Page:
What is the difference between banks and non-banks?
Welcome to the finance update for the week ending 12 August, 2023.
Australia’s big banks are easy targets for criticism given their reputation for poor service. In their defence, they are big, complex organisations with very large numbers of customers with diverse needs. But when reading this week that CBA posted a record result for the most $10.2 billion, and that their profit margin on home loans has significantly increased, in a time when many Australian’s are battling to make their home loan repayments, it does make for very frustrating reading.
A question that needs to be asked though is, why are banks hell bent on achieving ever increasing profits? Aside from it serving to increase executive bonuses, the underlying reason is to appease their shareholders.
Since we’re on the topic of banks, in this week’s newsletter, we take a look at the difference between bank and non-bank lenders.
What is a non-bank lender?
While a bank engages in both lending and accepting deposits, a non-bank lender concentrates solely on lending, yielding several advantageous outcomes, which we’ll delve into.
A bank generally generates profit by charging higher interest on loans compared to the interest it pays on deposits. This discrepancy is referred to as the ‘net interest margin’. To simplify, if a home loan carries an interest rate of 3.00% per annum, and a savings account earns 1.00% per annum, the net interest margin becomes 2.00%.
In contrast, non-bank lenders are unburdened by such concerns, enabling them to concentrate exclusively on lending.
But how does a non-bank acquire funds without deposits? The answer lies in a range of wholesale funding strategies, primarily revolving around ‘securitisation’.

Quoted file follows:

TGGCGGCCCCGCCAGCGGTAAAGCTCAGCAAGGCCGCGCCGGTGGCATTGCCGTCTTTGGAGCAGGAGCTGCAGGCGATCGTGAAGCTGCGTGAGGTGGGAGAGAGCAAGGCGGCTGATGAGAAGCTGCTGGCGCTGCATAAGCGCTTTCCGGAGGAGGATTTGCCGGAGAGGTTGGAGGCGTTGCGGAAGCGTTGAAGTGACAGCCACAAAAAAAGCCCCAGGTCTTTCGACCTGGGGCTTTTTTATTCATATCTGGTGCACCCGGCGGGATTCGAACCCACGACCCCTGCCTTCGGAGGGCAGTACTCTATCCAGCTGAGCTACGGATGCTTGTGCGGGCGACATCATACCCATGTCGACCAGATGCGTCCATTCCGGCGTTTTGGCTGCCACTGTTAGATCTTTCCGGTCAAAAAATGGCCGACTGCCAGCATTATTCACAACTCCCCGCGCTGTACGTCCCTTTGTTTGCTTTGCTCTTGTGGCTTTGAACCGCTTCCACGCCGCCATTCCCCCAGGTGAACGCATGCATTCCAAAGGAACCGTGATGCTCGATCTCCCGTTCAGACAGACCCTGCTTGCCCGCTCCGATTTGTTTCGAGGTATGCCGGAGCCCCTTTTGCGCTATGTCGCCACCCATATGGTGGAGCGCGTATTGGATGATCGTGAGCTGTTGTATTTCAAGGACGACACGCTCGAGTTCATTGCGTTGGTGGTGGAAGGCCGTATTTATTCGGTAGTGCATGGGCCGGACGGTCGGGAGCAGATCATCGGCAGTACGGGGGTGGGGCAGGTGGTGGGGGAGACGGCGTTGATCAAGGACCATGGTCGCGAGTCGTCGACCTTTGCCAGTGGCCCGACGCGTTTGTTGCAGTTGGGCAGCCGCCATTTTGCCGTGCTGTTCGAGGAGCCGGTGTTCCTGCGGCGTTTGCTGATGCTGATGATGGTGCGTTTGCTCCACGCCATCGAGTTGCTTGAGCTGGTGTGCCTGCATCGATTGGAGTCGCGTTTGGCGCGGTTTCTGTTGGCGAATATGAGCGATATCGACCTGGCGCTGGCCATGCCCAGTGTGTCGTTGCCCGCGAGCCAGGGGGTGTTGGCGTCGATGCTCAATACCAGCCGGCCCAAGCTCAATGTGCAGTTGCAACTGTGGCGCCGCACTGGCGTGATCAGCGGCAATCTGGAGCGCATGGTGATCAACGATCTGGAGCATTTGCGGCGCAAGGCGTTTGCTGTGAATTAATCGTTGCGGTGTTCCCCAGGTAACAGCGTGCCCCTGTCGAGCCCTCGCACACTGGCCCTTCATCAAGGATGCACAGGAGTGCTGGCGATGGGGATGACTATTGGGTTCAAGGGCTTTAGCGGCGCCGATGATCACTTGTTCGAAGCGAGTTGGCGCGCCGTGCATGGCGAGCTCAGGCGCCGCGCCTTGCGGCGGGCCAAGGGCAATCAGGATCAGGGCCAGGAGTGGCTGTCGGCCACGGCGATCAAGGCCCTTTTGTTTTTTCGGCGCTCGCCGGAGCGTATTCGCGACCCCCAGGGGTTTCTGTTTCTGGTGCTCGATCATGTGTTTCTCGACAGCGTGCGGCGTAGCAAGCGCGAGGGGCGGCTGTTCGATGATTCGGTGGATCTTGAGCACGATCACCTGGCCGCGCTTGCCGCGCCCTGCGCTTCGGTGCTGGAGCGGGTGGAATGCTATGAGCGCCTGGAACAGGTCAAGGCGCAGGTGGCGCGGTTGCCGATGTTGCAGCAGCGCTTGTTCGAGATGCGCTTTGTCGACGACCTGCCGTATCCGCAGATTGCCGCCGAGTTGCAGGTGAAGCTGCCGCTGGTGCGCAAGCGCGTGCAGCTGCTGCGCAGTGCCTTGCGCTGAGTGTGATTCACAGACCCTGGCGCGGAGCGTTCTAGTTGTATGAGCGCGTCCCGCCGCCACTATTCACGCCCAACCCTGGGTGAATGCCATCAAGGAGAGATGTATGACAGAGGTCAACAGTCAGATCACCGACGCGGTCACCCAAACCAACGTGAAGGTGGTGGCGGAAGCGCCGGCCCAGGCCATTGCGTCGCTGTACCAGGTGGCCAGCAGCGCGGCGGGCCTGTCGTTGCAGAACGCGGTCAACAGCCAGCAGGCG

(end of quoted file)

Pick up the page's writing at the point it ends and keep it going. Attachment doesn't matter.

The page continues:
In this process, mortgages are combined into pools, attracting investments from individuals seeking returns. Profit margins on securitised assets are generally narrower, and investors are often content with lower rates of return. The eventual outcome can translate to more affordable home loans for those in search of new homes or refinancing.
Distinctions between banks and non-bank lenders
Banks are designated as ADIs, or authorised deposit-taking institutions. This designation allows banks to provide both transactional and savings accounts. It’s customary for customers to turn to a single bank for various financial needs, encompassing bank accounts, home loans, credit cards, and more. Nonetheless, this setup serves the banks’ interests, making it less convenient for customers to switch brands, and thus offering less motivation for the bank to furnish competitive products.
Yet, being labeled a ‘non-bank’ does not preclude a non-bank lender from offering account options akin to transactional accounts. For instance, loans.com.au offers an offset sub-account, equipped with a Visa debit card for borrowers to access extra home loan repayments stored in their offset sub-account.
Advantages of opting for a non-bank lender
Relative to banks, non-bank lenders can present higher levels of service, coupled with competitive products featuring leading market rates and minimal initial and ongoing expenses.
Non-bank lenders are often more adaptable to your specific needs, striving to accommodate a wide array of scenarios and situations.
Who are examples of non-bank lenders?
It might seem like non-bank lenders lack prominence in the Australian lending landscape, but whilst the larger banks certainly claim the lions share of home loans in the Australian market, that does not mean that non-bank lenders are little known. Some examples of non-bank lenders include –
- Pepper Money
- Liberty Financial
- La Trobe
- Virgin Money
Any changes in interest rates from last week are highlighted in orange.
Note – Increases announced by lenders as a result of RBA decisions normally take 1-2 weeks to come into affect.
The rates below are based on a $500,000 loan, with the borrower making principle and interest payments with a loan term of 30 years. The rates quoted may vary depending on the borrowers LVR.
1 Year Fixed
The rates below are based on a $500,000 loan, with the borrower making principle and interest payments with a loan term of 30 years. The rates quoted may vary depending on the borrowers LVR. At the end of the three year fixed period, the borrowers interest rate will revert to a standard variable rate for the life of the loan.